Ambulance New Brunswick, Malley Industries test new designs
More than 1,000 paramedics have been consulted on new design for ambulances
Ambulance New Brunswick and Dieppe’s Malley Industries are working together to develop a modern ambulance that will eliminate many of the problems paramedics have had for years.
Ambulance New Brunswick, the Crown corporation that runs the province’s ambulance system, will start replacing its 134 ambulances in the spring and it will be relying on the new vehicles that will be rolling out of Malley’s Dieppe facility.
When it came time to replace the province’s aging ambulances, paramedics had many thoughts on how the new vehicles should be designed.
Jean-Marc Dugas, a paramedic and manager of safety programs with Ambulance New Brunswick, has been getting into cramped ambulances for several decades.
“So some of the features we're looking at in terms of the ambulance design have to do is the amount of space we have to work in the ambulance,” he said.
Steen Gunderson, the general manager of Malley Industries, said the Dodge ProMaster Ambulance is double the size of the current ambulance.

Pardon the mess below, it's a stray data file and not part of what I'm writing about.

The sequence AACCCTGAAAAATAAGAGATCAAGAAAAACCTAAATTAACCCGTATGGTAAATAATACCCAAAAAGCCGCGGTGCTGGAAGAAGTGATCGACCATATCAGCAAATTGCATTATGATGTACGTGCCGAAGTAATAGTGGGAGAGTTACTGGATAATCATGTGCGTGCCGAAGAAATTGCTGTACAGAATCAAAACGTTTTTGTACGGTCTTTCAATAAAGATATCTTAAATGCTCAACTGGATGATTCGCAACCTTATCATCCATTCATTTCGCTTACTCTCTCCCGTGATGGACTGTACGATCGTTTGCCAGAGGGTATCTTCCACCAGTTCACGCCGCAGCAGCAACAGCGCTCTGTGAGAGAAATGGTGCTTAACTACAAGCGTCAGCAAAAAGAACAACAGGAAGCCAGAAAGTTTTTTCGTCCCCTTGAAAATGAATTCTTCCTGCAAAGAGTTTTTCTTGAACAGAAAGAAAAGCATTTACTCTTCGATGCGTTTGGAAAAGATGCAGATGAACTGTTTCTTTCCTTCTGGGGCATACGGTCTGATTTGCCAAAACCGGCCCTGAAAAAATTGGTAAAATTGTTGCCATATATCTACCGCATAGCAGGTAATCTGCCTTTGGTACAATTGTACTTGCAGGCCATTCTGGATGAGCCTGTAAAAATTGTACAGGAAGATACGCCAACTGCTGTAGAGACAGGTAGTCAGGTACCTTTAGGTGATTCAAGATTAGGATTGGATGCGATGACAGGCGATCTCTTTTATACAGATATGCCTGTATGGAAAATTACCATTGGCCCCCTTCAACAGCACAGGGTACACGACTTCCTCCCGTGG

Gunderson said it is a European style ambulance and the first of its kind in North America.
And to get things right, Malley Industries got input from more than 1,000 paramedics.
“Over the last five years we've really sort of spent more time reaching out and it takes a little longer to do this but, you know, you get the opportunity to get it right rather than learning by the mistakes, which is the other way of doing it,” he said.
Many paramedics, such as Dugas, complained about the lack of room to work in the existing fleet of ambulances.
Gunderson said the new model will make working much easier for paramedics.
“Enormous amount of space, you can be six-foot-four and standing up in this vehicle, which you're not able to do with another one,” he said.
Malley took all the feedback from the paramedics and made other changes, such as a seat that can move with easy access to an expandable working table.
The ambulance’s interior is made up of more flexible plastics and a board can be placed on top of the stretcher for bariatric patients.
Ambulance New Brunswick is testing two different models to gain more feedback from paramedics working in the field.
“As it's being used if we notice something that should be changed we bring it back and we change it,” Dugas said.
Malley will start manufacturing at least 50 of the new ambulances a year.
Gunderson said two of the ambulances have already been sold in the United States.